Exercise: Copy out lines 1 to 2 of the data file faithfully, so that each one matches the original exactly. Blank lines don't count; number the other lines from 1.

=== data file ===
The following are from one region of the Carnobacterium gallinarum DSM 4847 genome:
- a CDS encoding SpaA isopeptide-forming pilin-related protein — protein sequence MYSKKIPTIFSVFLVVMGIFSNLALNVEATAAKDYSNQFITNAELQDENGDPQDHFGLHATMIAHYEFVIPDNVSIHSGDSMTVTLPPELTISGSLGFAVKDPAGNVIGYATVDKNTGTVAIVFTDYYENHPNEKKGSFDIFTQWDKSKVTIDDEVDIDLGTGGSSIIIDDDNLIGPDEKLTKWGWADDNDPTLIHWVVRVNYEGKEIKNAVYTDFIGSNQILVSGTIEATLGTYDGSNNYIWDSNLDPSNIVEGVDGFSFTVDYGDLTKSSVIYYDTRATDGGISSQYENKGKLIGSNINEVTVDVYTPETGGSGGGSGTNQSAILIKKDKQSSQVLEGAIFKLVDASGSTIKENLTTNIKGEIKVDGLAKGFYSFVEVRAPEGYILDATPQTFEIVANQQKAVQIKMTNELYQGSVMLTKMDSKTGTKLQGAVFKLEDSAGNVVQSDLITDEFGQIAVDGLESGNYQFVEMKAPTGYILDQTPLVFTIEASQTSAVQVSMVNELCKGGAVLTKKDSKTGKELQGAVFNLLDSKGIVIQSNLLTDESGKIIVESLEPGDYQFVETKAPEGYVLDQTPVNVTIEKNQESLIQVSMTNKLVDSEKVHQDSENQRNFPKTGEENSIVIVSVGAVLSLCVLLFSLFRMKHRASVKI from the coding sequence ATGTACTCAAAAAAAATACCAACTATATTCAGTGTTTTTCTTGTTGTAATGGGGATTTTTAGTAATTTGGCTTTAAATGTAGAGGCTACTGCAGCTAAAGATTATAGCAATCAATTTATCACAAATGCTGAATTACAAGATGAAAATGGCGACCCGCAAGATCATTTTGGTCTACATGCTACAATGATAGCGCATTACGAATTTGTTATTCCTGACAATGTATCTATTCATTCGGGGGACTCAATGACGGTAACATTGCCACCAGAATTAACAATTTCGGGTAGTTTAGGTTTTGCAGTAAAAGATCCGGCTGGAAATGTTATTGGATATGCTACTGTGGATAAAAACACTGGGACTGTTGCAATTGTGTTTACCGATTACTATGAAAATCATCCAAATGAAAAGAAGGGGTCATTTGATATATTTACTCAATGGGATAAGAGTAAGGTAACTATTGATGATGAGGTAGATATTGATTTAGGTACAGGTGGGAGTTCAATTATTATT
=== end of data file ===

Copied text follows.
The following are from one region of the Carnobacterium gallinarum DSM 4847 genome:
- a CDS encoding SpaA isopeptide-forming pilin-related protein — protein sequence MYSKKIPTIFSVFLVVMGIFSNLALNVEATAAKDYSNQFITNAELQDENGDPQDHFGLHATMIAHYEFVIPDNVSIHSGDSMTVTLPPELTISGSLGFAVKDPAGNVIGYATVDKNTGTVAIVFTDYYENHPNEKKGSFDIFTQWDKSKVTIDDEVDIDLGTGGSSIIIDDDNLIGPDEKLTKWGWADDNDPTLIHWVVRVNYEGKEIKNAVYTDFIGSNQILVSGTIEATLGTYDGSNNYIWDSNLDPSNIVEGVDGFSFTVDYGDLTKSSVIYYDTRATDGGISSQYENKGKLIGSNINEVTVDVYTPETGGSGGGSGTNQSAILIKKDKQSSQVLEGAIFKLVDASGSTIKENLTTNIKGEIKVDGLAKGFYSFVEVRAPEGYILDATPQTFEIVANQQKAVQIKMTNELYQGSVMLTKMDSKTGTKLQGAVFKLEDSAGNVVQSDLITDEFGQIAVDGLESGNYQFVEMKAPTGYILDQTPLVFTIEASQTSAVQVSMVNELCKGGAVLTKKDSKTGKELQGAVFNLLDSKGIVIQSNLLTDESGKIIVESLEPGDYQFVETKAPEGYVLDQTPVNVTIEKNQESLIQVSMTNKLVDSEKVHQDSENQRNFPKTGEENSIVIVSVGAVLSLCVLLFSLFRMKHRASVKI from the coding sequence ATGTACTCAAAAAAAATACCAACTATATTCAGTGTTTTTCTTGTTGTAATGGGGATTTTTAGTAATTTGGCTTTAAATGTAGAGGCTACTGCAGCTAAAGATTATAGCAATCAATTTATCACAAATGCTGAATTACAAGATGAAAATGGCGACCCGCAAGATCATTTTGGTCTACATGCTACAATGATAGCGCATTACGAATTTGTTATTCCTGACAATGTATCTATTCATTCGGGGGACTCAATGACGGTAACATTGCCACCAGAATTAACAATTTCGGGTAGTTTAGGTTTTGCAGTAAAAGATCCGGCTGGAAATGTTATTGGATATGCTACTGTGGATAAAAACACTGGGACTGTTGCAATTGTGTTTACCGATTACTATGAAAATCATCCAAATGAAAAGAAGGGGTCATTTGATATATTTACTCAATGGGATAAGAGTAAGGTAACTATTGATGATGAGGTAGATATTGATTTAGGTACAGGTGGGAGTTCAATTATTATT